- Day 4 – Our fourth day will be another early sunrise at Mono Lake. Mono Lake is a majestic saline body of water covering about 65 square miles located at the eastern entrance to Yosemite National Park near the small town of Lee Vining. The lake is over a million years old and one of the oldest lakes in North America. It is also a closed lake, meaning that it has no outlet. Throughout its existence, salts and minerals have washed into the lake from Eastern Sierra streams. Freshwater evaporating from the lake each year has left the salts and minerals behind, so the lake is now 2.5 times as salty as the ocean and very alkaline. The Mono Lake Reserve was established to preserve the spectacular “tufa towers,” calcium-carbonate spires, and knobs formed by interacting freshwater springs and alkaline lake water. It also protects the lake surface, wetlands, and other sensitive habitats for the 1 to 2 million birds that feed and rest at Mono Lake yearly. We’ll spend the day working on our images in the classroom and conclude with a group dinner.
- Day 5 – We’ll spend our final morning working on our images in the classroom before concluding our adventure.
John Bosma Fine Arts Photography is an Authorized Permittee of the National Park Service.
What to Expect
The majority of our days will start early, before sunrise. After a quick coffee or tea, we’ll be off to get into position at a location in the best light of the day with breakfast in the field to maximize our shooting time. We’ll often continue until mid-to-late morning before heading back to Basecamp.
Back at Basecamp, we’ll have time for off-loading memory cards, classroom lectures & instruction, working on our images, one-on-one guidance, or time to relax. Then, in the mid-to-late afternoon, we’ll head out again to capture the evening skies, getting the most out of the sunset and shooting the stars in the night sky.
More important than just getting you to some of the best and most remote locations at the best times of the day, this five-day full-immersion landscape photography workshop will teach you how to visualize an image, how to plan your shoot, how to capture your image in the field, and how to bring your image to life using a variety of post-production techniques.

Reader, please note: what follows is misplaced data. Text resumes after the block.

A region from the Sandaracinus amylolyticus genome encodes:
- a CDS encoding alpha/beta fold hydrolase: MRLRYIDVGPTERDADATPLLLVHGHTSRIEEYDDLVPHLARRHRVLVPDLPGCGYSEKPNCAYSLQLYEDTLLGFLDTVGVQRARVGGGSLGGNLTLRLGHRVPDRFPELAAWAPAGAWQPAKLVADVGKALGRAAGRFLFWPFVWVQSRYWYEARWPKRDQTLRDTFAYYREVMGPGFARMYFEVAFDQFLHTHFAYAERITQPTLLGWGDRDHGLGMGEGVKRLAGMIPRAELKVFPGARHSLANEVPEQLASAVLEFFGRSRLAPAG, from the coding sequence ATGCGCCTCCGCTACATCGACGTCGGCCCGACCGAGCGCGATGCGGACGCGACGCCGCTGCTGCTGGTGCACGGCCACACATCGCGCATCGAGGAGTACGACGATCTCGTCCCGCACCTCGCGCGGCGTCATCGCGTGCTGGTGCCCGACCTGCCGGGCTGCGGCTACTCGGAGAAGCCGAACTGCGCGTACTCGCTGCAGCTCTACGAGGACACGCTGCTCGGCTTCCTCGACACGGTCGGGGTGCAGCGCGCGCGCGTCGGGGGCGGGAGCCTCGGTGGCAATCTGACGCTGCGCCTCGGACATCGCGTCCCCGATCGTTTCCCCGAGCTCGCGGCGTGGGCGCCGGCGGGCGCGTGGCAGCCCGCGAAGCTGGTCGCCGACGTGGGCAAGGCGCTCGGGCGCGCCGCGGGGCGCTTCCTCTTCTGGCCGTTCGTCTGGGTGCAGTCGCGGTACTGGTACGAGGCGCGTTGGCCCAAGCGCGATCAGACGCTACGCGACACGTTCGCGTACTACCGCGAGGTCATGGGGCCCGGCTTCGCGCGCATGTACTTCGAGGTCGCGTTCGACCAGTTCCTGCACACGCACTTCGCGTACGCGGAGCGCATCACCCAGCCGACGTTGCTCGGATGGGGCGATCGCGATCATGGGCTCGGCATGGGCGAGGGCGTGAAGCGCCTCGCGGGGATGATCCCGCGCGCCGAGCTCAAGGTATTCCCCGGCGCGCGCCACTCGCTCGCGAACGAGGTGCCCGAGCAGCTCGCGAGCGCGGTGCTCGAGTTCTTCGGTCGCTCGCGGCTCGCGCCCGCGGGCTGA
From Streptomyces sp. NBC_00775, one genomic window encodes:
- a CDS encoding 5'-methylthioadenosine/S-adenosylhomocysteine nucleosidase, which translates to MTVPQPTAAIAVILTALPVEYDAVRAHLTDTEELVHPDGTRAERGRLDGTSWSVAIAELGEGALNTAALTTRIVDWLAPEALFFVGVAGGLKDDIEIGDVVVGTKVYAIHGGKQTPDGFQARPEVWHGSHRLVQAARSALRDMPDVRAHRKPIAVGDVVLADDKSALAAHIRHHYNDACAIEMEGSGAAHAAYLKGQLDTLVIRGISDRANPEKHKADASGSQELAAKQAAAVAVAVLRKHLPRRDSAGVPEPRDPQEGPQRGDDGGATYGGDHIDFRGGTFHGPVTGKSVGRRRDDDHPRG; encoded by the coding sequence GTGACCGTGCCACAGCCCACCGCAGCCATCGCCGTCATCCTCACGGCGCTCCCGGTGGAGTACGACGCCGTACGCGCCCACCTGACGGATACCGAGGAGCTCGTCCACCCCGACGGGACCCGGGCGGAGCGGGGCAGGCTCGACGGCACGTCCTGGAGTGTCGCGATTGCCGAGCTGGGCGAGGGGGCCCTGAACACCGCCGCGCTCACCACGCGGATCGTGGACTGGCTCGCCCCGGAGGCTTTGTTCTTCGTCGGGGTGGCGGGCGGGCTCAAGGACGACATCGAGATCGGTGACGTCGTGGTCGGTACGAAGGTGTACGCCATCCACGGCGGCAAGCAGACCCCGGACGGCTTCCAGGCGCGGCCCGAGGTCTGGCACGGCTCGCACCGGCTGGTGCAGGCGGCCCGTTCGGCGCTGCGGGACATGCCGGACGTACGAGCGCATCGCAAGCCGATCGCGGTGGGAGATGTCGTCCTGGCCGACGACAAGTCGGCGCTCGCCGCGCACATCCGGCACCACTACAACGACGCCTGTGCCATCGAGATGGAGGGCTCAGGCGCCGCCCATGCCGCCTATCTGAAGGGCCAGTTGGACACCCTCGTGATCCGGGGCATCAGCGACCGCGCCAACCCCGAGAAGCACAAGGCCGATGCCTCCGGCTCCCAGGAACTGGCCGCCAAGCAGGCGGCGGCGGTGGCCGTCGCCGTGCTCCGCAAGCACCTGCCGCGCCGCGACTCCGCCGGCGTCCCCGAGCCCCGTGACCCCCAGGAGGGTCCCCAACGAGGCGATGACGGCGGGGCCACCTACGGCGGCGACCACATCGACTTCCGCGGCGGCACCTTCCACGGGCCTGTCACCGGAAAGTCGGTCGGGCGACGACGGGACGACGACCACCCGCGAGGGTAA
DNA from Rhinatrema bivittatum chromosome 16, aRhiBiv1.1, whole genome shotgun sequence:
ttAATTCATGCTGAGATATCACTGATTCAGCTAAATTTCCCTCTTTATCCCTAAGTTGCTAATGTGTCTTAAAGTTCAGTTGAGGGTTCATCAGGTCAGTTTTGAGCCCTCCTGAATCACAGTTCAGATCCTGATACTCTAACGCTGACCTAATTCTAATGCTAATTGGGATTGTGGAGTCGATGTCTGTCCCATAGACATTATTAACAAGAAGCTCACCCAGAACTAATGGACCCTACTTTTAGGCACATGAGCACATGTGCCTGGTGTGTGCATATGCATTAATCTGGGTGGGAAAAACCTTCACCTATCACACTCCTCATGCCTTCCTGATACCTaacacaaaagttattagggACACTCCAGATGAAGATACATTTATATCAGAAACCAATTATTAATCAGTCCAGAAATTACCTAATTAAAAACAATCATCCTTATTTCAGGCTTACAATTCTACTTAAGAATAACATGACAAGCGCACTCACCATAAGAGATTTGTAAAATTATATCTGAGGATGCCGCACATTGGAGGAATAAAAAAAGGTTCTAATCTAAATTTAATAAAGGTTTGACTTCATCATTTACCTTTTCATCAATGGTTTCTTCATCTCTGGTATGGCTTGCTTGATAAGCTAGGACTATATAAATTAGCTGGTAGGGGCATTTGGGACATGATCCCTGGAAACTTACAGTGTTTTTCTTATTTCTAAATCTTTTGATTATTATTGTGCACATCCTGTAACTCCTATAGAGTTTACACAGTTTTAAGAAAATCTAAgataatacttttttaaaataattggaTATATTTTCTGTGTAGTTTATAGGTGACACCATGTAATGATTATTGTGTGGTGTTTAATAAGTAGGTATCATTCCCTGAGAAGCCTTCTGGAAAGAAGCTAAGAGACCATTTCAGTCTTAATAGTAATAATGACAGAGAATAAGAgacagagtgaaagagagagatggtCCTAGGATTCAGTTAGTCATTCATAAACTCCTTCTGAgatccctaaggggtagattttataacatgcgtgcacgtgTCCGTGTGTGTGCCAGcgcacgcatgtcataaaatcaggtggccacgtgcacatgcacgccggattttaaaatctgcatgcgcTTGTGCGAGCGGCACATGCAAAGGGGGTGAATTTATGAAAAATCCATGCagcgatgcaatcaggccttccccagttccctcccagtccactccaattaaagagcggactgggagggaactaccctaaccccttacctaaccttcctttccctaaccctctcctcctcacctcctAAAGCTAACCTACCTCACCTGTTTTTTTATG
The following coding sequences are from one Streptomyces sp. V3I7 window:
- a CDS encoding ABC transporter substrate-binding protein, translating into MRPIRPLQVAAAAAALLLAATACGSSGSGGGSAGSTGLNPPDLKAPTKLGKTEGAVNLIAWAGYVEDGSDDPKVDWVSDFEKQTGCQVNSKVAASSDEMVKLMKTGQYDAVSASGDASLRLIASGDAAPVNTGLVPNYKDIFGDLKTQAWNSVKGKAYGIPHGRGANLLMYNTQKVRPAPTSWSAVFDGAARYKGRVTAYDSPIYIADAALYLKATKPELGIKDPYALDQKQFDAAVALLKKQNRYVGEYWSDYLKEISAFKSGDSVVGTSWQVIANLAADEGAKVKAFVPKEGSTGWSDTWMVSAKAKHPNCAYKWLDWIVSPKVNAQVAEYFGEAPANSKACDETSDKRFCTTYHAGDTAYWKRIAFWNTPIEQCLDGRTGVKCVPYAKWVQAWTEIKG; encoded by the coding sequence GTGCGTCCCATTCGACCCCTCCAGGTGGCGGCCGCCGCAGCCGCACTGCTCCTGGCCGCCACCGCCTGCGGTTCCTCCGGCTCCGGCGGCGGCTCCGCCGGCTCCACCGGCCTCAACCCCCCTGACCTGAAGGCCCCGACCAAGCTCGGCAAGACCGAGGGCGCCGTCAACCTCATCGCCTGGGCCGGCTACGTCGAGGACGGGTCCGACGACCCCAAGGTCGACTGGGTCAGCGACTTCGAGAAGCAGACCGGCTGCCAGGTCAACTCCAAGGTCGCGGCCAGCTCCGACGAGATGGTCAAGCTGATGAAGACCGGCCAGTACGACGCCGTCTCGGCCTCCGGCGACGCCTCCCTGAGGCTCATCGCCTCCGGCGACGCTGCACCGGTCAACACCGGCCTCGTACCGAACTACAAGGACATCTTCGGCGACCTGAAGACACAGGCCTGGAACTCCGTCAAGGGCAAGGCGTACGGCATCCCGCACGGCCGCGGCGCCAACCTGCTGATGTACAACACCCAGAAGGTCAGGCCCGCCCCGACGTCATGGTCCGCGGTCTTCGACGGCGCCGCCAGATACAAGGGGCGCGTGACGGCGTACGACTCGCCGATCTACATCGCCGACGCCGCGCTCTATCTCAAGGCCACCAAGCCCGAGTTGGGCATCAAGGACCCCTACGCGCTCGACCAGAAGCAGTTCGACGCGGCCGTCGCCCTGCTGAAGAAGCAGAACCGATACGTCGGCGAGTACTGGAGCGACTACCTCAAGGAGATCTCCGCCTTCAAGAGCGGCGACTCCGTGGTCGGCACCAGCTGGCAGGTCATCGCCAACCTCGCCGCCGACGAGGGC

In the Field:
We’ll learn how to scout and visualize a scene, compose a ground/sky/sea landscape to show scale and tell a story, how to manage complex highlight and shadow scenes, how and when to use filters, how to plan your images for a blended blue hour composite, how to focus your camera at night to capture pin sharp stars and foreground, and how to use apps like PhotoPills to plan a shoot. We’ll also use techniques such as dynamic bracketing and exposure blending, focus stacking and focal length blending, neutral density filters, and stacking for noise reduction.
In the Classroom:
We’ll spend time developing your post-production workflow – learning when Lightroom is enough and when you need to move your work into Photoshop. We’ll learn how to use techniques such as luminosity masks to create and solve contrast, color, and blending issues; how to blend multiple images together in Photoshop to create blue hour blends, focal length blends, and exposure blends; how to use start stacking to create pin sharp starry night skies; how to create Orton glows and sharpen your final image; and how to use apps like ProPanel to increase your efficiency.
You’ll benefit from hours of capture time in the field with an instructor by your side, and classroom instruction as you learn new techniques and strategies for creating dynamic images.
Tuition & Payment Terms
What’s Included in Your Tuition:
- 5 nights lodging / 4.5 training days
- Field meals and snacks
- All ground transportation during the workshop
- Workshop course materials
- In-the-field photographic training
- Online prep & orientation classes prior to the workshop
- Post-production classes and techniques during the workshop
- Online post-production classes after the workshop
What’s Not Included in Your Tuition:
- Transportation to/from your home to Basecamps in Lone Pine and Bishop, California
- Lodging beyond the 5 nights included in the workshop
- Alcoholic beverages
- Travel Medical and Trip Cancellation Insurance
- Personal expenses, gratuities, and anything not listed as included
What to Bring and How to Prepare for Your Workshop
Please see our How to Prepare For Your Workshop page for guidelines on workshop prep, gear, and packing. Approximately 90 days before your workshop, you will be sent a PDF with more specific instructions.